Let us say TEE and COFF are two beverage companies competing in the same local market. To make sure one remains ahead of the other, they try to figure out ways to improve their sales. Hence, they apply the prisoner’s paradox notion to decide whether investing in advertisements is worthwhile. Keeping into consideration the events expected to occur, the possible outcomes could be:

Tea & Coffee Prisoner's Dilemma

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The best thing for both brands to keep up with the competition would be not to advertise their products. However, as individual parties, they would find it more relevant to focus on their self-interests. Hence, both will promote their products even if the other brand is not doing so.

Unlike suspects in the classic prisoner’s paradox scenario, these two brands get an opportunity to influence each other. They finally decide on whether they would be advertising their products. It lets them achieve the prisoner’s dilemma Nash equilibrium.

In Economics

Today, every country wants to minimize the environmental damage due to pollution and global warming. However, cooperation needs to come from every economy around the world. In this situation, there are four possible outcomes under the prisoner’s paradox:

  • All the countries agree and put efforts to tackle environmental issues and control the situation post restrictions.
  • 80% of the world population cooperates and achieves good results.
  • 20% of the world population participates with no significant results, leading to wastage of effort and resources.
  • All the countries cheat each other and refrain from taking any responsibility and putting effort. As a result, they do not do anything to control the environmental damage.

Any of these environmental decisions will directly impact the global economy. The reason is that natural resources, such as minerals and fossil fuels, act as a direct input into industrial production.

Prisoner’s Dilemma Examples

Let us consider the following prisoner’s dilemma examples to understand the concept better:

Example #1

Researchers have declared the COVID-19 pandemic to be a clear case of the prisoner’s paradox. It is because the effectiveness of vaccination is highly dependent on individual choices. They also highlight the cooperation and defect proportion in this scenario.

The research shows how the rate of infected people can reduce if everyone around the globe cooperates and follows the public health guidelines, including wearing masks, maintaining social distance, washing hands frequently, and staying at home.

And then comes the defect situation where some individuals will find washing hands a tedious task, masks annoying, and hugging an everyday routine. Furthermore, they will also find getting jabbed doubtful.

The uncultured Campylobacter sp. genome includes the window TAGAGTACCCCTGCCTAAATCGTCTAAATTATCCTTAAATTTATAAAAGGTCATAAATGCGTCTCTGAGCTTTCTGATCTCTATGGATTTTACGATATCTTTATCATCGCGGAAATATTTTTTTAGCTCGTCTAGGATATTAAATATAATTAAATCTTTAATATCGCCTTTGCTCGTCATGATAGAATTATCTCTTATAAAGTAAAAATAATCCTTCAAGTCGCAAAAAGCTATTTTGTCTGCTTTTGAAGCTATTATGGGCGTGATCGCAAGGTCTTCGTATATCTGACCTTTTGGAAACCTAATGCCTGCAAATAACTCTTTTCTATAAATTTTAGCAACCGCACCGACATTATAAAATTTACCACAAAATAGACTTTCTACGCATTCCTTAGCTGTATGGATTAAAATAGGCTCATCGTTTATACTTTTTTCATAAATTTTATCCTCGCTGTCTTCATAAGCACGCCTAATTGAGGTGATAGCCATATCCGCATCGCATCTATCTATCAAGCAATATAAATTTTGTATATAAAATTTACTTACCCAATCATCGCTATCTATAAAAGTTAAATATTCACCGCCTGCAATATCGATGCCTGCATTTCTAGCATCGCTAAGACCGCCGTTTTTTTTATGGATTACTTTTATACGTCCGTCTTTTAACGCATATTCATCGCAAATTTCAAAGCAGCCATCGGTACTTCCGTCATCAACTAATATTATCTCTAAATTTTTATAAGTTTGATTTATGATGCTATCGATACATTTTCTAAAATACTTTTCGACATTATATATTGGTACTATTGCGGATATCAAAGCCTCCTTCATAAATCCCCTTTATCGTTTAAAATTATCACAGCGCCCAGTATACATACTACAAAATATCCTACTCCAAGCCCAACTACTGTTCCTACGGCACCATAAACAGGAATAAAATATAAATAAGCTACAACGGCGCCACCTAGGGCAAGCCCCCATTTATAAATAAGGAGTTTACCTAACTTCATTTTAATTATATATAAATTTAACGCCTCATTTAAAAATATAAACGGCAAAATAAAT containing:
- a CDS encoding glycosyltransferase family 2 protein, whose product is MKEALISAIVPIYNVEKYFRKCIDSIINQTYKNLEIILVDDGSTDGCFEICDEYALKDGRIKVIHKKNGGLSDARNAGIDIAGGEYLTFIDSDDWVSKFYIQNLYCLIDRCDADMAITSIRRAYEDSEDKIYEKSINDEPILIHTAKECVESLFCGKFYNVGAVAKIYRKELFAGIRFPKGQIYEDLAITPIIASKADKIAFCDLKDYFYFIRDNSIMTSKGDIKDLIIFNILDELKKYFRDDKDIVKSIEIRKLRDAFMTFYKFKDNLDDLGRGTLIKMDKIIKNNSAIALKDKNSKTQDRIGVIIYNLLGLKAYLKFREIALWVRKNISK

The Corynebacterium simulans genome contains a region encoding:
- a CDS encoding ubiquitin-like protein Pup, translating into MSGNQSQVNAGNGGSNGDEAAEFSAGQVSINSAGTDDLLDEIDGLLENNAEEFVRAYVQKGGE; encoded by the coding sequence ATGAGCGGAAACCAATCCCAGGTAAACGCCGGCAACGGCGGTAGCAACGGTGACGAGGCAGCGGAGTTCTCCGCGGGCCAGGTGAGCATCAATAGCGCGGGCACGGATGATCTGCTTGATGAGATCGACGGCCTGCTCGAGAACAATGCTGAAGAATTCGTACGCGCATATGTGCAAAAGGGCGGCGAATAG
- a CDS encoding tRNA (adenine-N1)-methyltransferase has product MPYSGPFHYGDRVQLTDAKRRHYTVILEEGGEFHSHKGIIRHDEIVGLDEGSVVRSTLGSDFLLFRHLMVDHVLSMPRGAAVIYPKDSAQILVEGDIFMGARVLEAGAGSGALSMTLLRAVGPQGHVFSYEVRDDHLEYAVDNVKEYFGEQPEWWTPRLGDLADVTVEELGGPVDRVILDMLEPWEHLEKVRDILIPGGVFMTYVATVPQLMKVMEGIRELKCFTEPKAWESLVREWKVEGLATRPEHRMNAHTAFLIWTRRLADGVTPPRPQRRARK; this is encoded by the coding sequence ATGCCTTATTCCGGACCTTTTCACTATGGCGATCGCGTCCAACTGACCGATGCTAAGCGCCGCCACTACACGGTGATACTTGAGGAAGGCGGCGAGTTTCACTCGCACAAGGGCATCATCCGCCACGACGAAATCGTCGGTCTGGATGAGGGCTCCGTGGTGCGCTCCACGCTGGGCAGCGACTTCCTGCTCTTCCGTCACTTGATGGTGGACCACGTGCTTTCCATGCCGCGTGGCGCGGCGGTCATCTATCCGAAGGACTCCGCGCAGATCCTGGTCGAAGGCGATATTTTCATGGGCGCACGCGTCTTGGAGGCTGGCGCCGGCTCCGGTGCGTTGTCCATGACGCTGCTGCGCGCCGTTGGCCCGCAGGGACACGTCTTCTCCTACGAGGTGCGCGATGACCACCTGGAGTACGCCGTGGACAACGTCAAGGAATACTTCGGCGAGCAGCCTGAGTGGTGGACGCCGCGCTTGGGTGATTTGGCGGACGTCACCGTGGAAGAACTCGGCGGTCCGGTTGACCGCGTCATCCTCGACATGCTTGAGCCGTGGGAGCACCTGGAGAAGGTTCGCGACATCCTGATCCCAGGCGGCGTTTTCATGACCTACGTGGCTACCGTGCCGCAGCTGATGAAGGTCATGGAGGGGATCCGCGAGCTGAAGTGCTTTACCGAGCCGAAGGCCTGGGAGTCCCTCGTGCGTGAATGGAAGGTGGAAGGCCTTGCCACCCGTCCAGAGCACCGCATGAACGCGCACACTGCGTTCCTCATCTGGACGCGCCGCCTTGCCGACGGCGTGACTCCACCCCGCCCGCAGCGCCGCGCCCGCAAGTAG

Example #2

The OPEC+ countries and the United States shale producers are the driving forces behind the oil market. While Saudi Arabia functions as an enforcer for the former, investors act as enforcers for the latter.

The prisoner’s paradox is quite evident in the oil sector, where cooperation between all participants leads to a mutual outcome. However, when all parties agree to cooperate, cheating with the rising oil prices seems to be the best option for individual actors. But if every participant acts in their self-interests, everyone loses.

How To Avoid Prisoner’s Dilemma?

There are a few approaches to avoid the prisoner’s paradox while still serving the individual demands of market participants and the global economy. Some of them are as follows:

How to Avoid Prisoner's Dilemma

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  • Designing incentives for different participants in such a way that the optimal outcome still seems beneficial to individual decision-makers
  • Establishing communication in real-life scenarios where participants get an opportunity to interact and influence each other for better decision-making
  • Remaining cooperative as cooperation leads to better results, while defection yields a minimal effect

Frequently Asked Questions (FAQs) 

What is prisoner’s dilemma?

The prisoner’s paradox or dilemma is a situation in game theory in which two parties decide whether to cooperate or betray each other to achieve optimal results. It applies to business, economics, finance, politics, philosophy, psychology, and sociology.

How can a business use the prisoner’s dilemma?

Businesses can use the prisoner’s paradox or dilemma to determine the best way for resolving a problem by identifying the possible outcomes of each planned event.

What is Nash Equilibrium in prisoner’s dilemma?

The prisoner’s dilemma Nash Equilibrium is achieved when each participant strategizes procedures and actions in light of the decisions that the other player in the situation can make. In such a scenario, either every individual cooperates and wins or betrays the other, leading to a collective loss.

This has been a guide to Prisoner’s Dilemma and its definition. Here we discuss how to avoid and how does prisoner’s dilemma works, along with examples. You may also have a look at the following articles to learn more –